Can Fruit Kick Candy to the Curb?

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Fruit vs. candy: super-sweetness may give fruit a kid-choice advantage.
Misty Bedwell/Corbis

"Fruit is nature's candy," Marge Simpson once said after serving apples and oranges during a Halloween party. Screams from Bart and the other children at the party followed her offer of healthy snacks.

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In the real world, super-sweet, novelty-flavored fruit varieties bridge the gap between fruit and candy, and may help fruit compete against candy in the market. For example, grapes bred to taste like cotton candy will go on retail sale from International Fruit Genetics this month.

Despite higher sugar content, super-sweet fruit varieties still contain folate, vitamins, water, fiber and other nutrients that candy doesn't have, which makes produce a far healthier choice than sweets, Joannie Dobbs, human nutritionist at the University of Hawaii told Discovery News.

However, even candy-flavored fruit faces barriers to conquering candy's turf.

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“I don't know many kids that won't eat fruit,” Dobbs said. Taste poses less of a challenge to increasing American's fruit feasting than other factors.

Candy has a physical advantage over fruit. Fruit quickly rots into slimy mush while a candy bar stays pristine in its slick packaging, noted Dobbs. Vending machines, for example, would need to re-stock cotton candy grapes on a nearly daily basis to keep the fruit appetizing. At home, keeping a supply of fruit requires more frequent trips to the market.

In addition to the convenience factor, cost can discourage people from choosing new fancy fruit varieties.

“Since these fruit varieties result from long-term breeding programs, they will be expensive,” said Lianne Roe, nutritionist at Pennsylvania State University. “I saw one quote of $6 per pound for the cotton candy grapes. This puts them out of the reach of the kids who need fruit the most - those on limited budgets.”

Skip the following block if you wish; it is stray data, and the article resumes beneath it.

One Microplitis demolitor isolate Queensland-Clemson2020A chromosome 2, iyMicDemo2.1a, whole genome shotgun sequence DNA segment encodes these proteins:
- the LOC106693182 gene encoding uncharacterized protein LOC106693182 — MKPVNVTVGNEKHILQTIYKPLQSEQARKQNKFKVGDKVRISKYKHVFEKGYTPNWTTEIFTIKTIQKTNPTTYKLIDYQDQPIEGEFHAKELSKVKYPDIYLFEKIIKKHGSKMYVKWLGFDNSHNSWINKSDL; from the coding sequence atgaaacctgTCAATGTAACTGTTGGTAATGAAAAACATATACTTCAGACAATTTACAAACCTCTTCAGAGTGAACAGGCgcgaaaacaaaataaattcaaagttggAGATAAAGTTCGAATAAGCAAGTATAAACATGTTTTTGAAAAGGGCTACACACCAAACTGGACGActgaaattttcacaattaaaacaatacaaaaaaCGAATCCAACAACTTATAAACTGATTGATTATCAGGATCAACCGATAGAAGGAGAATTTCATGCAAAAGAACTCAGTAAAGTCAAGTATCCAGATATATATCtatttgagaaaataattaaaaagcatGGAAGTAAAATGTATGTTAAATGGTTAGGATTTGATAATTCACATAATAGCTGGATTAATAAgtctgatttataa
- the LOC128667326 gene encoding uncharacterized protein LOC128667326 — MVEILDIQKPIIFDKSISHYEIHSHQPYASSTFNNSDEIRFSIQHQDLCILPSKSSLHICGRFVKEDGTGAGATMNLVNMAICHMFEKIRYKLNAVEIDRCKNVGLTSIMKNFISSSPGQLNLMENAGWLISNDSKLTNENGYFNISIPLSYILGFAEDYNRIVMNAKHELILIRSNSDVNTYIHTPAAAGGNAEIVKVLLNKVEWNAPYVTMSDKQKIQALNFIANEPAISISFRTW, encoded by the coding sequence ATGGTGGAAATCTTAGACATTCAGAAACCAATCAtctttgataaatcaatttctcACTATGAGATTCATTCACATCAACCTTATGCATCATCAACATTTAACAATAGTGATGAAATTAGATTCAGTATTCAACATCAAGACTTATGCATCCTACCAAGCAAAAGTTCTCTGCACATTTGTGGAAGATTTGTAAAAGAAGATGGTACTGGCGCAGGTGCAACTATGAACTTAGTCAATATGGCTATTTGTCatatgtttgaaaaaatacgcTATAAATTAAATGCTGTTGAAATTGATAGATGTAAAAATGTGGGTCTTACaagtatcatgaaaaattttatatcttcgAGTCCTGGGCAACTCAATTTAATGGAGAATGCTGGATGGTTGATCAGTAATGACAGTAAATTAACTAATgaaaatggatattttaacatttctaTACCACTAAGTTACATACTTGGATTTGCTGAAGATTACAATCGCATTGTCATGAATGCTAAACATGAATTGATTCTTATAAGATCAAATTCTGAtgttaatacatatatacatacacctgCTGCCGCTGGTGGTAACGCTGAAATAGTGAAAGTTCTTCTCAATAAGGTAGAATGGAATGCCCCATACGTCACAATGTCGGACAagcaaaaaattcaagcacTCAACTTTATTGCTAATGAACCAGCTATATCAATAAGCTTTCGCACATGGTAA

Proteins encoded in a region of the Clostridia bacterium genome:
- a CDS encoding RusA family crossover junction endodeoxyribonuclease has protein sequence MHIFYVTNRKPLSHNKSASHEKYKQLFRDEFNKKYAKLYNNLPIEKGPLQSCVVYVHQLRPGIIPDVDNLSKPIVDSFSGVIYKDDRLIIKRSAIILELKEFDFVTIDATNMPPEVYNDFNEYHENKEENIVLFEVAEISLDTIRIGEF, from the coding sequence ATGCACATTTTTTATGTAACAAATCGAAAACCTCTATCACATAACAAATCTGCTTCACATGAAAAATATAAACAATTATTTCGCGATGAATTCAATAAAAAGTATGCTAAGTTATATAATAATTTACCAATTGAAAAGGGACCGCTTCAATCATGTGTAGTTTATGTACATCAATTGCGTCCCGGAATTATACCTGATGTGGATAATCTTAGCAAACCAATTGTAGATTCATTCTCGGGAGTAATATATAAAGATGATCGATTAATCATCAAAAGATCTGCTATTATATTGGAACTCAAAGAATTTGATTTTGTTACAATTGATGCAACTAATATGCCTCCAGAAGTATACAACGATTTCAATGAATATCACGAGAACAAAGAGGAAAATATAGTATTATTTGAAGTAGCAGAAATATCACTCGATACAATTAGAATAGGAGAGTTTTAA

Even if fantastically flavored fruits can win over taste buds, it doesn't mean they will kick out candy.

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People only eat 10 to 20 percent less fruits and vegetables than health guidelines recommend, but they ate 60 to 120 percent too much junk food, according to research published in Public Health Reports by Deborah Cohen of the Rand Corporation, a non-profit research institution.

“If people actually replaced candy and junk food with fruit, that would by definition reduce junk food consumption,” Cohen said. “The problem is that people tend to add on, rather than replace.”

The key to a healthy diet is to not go overboard on particular foods, said Dobbs. Even fruit can be overdone, because people feel it is a “guilt free” food. A diet dominated by fruit lacks protein, iron, zinc and other essential nutrients. In addition to this, not all fruits and vegetable are created equal. Grapes, including cotton candy ones, don't contain as many nutrients as tomatoes or broccoli, for example.

Dobbs recommends consumers use the U.S. Department of Agriculture's National Nutrient Database to determine which foods will give them a balance of the nutrients their bodies need.

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